The Veldt

The Veldt was first published as “The World the Children Made” and began with a wife speaking to her husband about how the children’s room seemed changed somehow and if he didn’t look at it to confirm her thoughts he should call in a psychologist to gauge whether the room seemed odd, which finally gets him to agree to check. As they walk down the hallway we learn the futuristic quality of this family’s home and how the children’s’ room had the atmosphere of an African grassland, Lydia telling her husband, George to wait for the oddity to appear. Lydia tries to point out the sounds and images she’d seen and heard, but George didn’t witness either and was marveling over the technology of the room. The lions they’d seen in the distance going towards the watering hole were now coming their way, each noticing how real they seemed.

Eventually the lions act as lions do and Lydia runs off with George tailing her, he exhilarated and she upset by the too real experience which makes her demand he speak with their children on not studying African subject matter anymore and to keep the door locked until she got her bearings about the effect. Lydia then considers perhaps they should shut the whole house down for a little while and she’ll do all the tasks a wife and mother was meant to do, the good ole fashion way, she noticing how George had been stressing and not knowing what to do with himself as much as she was having the same problem. They sit down for dinner without the children who’d called to reminds them they’d be late for staying at a plastic carnival on the other side of town, George thinking about how young their children were and how they’d already started to find some fascination with death through the African plains they constantly were entertained by in their playroom. George is soon absorbed with the thought he decodes to go and listen at the nursery door, hearing a lion roar and then hearing the scream Lydia must have heard, he unlocking and opening the door for a peak inside.

George then tries to change the scenery which doesn’t respond and when he gets back to the dinner table Lydia considers their son may be the culprit, the children then walking in. George then asks about the African veldt, the children acting like they had no idea what he was talking about and when he asks his son to take a look, his daughter goes off instead and when they follow after her, the scenery has changed. George sends the children to bed and before leaving the room sees an old wallet of his had signs of the veldt, he locking the nursery door before leaving. At night George and Lydia are up late and discussing the state of their children’s attitudes, which was not being respectful towards them and how they all were spoiled. Then they both hear screams from upstairs and how the scenery must have changed in the nursery again, this happening after they discussed how the children had been acting coolly towards them after being denied a trip to New York in a rocket. The next morning George gets a taste of his son’s insolence at having the nursery locked up and having the house possibly shut down for awhile, his son, Peter finally backing off.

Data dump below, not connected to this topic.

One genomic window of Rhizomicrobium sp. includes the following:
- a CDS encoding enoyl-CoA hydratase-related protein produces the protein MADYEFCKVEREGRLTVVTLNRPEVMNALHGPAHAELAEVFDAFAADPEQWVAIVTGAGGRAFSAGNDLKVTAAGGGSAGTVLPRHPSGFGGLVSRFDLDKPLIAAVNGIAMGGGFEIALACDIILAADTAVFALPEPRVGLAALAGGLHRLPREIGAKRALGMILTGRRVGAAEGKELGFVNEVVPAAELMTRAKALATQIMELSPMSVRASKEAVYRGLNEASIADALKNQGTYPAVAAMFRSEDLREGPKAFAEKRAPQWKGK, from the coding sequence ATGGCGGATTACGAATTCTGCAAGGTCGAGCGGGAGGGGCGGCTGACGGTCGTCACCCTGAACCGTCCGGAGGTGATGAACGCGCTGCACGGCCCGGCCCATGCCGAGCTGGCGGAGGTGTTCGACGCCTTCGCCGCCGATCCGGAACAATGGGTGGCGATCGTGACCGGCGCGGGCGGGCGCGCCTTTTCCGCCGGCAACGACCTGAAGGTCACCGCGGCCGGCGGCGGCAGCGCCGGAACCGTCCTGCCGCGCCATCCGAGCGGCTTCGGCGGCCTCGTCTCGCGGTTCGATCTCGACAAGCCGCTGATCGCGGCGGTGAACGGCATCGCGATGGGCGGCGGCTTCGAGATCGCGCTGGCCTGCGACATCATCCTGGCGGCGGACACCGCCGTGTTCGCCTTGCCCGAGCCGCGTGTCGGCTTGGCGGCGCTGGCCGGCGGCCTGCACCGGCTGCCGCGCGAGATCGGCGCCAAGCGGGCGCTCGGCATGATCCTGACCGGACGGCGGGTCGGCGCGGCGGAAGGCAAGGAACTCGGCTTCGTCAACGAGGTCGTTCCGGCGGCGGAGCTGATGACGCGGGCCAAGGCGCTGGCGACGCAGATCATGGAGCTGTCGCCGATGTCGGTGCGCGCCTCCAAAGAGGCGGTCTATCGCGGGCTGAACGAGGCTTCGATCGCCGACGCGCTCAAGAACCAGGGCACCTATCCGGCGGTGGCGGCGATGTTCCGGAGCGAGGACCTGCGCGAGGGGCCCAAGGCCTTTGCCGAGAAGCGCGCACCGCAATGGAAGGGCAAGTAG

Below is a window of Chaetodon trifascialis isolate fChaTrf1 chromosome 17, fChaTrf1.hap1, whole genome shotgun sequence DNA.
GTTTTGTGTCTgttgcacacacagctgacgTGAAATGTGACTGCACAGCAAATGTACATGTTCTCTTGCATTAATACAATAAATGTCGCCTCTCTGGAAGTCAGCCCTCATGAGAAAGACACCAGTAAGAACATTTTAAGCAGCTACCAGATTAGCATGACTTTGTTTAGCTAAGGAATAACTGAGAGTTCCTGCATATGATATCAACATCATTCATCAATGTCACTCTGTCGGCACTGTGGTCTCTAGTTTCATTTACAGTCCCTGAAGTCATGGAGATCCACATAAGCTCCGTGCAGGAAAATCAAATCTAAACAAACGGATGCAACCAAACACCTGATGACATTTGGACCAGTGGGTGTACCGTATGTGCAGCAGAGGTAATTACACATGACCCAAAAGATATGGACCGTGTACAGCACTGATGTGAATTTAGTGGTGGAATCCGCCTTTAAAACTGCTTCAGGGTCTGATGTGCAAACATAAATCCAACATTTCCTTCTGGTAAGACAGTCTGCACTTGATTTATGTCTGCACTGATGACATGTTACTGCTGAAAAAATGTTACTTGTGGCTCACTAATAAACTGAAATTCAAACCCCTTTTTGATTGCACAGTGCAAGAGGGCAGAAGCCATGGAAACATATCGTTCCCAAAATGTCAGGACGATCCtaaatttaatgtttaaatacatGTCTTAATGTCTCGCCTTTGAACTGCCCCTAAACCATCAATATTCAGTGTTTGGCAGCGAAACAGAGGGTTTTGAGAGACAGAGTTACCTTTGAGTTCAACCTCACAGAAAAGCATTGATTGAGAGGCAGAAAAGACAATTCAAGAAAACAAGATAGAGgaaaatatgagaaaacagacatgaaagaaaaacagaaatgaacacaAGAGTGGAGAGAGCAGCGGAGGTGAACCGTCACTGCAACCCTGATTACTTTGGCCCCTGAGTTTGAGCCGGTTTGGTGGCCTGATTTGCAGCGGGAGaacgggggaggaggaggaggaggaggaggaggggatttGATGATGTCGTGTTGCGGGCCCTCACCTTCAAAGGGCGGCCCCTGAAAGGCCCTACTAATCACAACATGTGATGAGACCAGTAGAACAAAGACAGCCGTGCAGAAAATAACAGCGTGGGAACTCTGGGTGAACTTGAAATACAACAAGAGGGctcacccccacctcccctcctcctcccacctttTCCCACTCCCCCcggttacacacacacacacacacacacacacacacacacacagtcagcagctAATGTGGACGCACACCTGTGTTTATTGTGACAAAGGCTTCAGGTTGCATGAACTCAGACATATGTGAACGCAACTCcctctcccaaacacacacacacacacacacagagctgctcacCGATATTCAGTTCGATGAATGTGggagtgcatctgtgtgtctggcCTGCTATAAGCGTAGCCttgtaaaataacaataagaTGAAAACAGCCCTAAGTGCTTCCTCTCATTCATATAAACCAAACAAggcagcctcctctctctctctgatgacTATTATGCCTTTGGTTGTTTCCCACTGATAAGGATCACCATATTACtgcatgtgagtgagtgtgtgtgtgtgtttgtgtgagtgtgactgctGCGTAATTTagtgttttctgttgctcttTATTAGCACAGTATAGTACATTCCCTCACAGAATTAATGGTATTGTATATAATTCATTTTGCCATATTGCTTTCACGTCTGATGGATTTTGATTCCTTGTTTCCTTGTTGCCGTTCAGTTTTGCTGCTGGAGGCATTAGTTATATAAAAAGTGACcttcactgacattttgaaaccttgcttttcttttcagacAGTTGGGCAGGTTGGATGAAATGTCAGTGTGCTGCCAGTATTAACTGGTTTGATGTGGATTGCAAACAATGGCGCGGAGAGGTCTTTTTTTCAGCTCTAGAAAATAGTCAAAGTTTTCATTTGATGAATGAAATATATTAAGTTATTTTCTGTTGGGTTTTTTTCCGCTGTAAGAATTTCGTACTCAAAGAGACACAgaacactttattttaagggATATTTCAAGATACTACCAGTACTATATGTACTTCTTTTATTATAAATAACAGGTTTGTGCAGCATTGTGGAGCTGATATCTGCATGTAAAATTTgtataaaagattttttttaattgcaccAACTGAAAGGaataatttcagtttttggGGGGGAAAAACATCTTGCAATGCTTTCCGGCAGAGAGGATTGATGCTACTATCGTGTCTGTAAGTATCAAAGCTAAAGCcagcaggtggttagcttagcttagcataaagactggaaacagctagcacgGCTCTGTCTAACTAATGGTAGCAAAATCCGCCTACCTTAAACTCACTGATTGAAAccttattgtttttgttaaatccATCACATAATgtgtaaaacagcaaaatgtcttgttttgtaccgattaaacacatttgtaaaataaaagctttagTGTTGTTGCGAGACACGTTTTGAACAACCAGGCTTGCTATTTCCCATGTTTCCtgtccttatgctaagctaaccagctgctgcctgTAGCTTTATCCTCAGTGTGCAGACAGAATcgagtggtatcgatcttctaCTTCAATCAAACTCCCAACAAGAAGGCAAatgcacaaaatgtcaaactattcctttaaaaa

The next day Mr. McClean, the psychologist visits and they go to the nursery so he can study what the children were conjuring, he immediately getting a terrible feeling from the room and explaining why they must definitely shut down the house and get rid of the room. They immediately begin and the children have the fits expected, Lydia turning into an every day house wife with the words of turning it on for a moment so the children can adjust to it being turned off, but George staying strong and keeping the place shut down. At the last moment though, he gives in, giving the children one minute to stay in the room before they all left for a vacation, he going upstairs to dress and Lydia following after turning the nursery on. The children then call them from the nursery and when the two enter, are locked inside, the next we see being Mr. McClean returning and the children sitting in the nursery informing him their parents will be along shortly and the little girl enquiring whether Mr. McClean wanted tea whilst he waited; Dark and crazy, but good. Next up, A Sound of Thunder.

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